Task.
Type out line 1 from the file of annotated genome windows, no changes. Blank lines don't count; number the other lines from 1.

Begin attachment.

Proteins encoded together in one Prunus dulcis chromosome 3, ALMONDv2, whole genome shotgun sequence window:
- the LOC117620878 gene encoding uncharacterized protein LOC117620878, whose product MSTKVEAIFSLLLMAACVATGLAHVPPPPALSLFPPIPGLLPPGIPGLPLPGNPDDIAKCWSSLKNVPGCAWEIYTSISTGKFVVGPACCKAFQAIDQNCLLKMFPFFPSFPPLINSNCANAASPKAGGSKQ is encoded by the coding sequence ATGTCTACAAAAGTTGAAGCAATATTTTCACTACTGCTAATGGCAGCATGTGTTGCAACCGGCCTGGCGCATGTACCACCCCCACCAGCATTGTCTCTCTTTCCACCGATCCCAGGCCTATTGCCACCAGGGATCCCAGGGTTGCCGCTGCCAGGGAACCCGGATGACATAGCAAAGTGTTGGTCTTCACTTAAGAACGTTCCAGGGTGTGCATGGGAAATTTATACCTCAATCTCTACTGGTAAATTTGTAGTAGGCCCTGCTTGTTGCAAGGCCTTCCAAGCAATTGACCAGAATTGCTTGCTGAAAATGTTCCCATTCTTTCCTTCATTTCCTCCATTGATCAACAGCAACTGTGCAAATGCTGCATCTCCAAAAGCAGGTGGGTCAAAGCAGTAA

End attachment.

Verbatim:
Proteins encoded together in one Prunus dulcis chromosome 3, ALMONDv2, whole genome shotgun sequence window: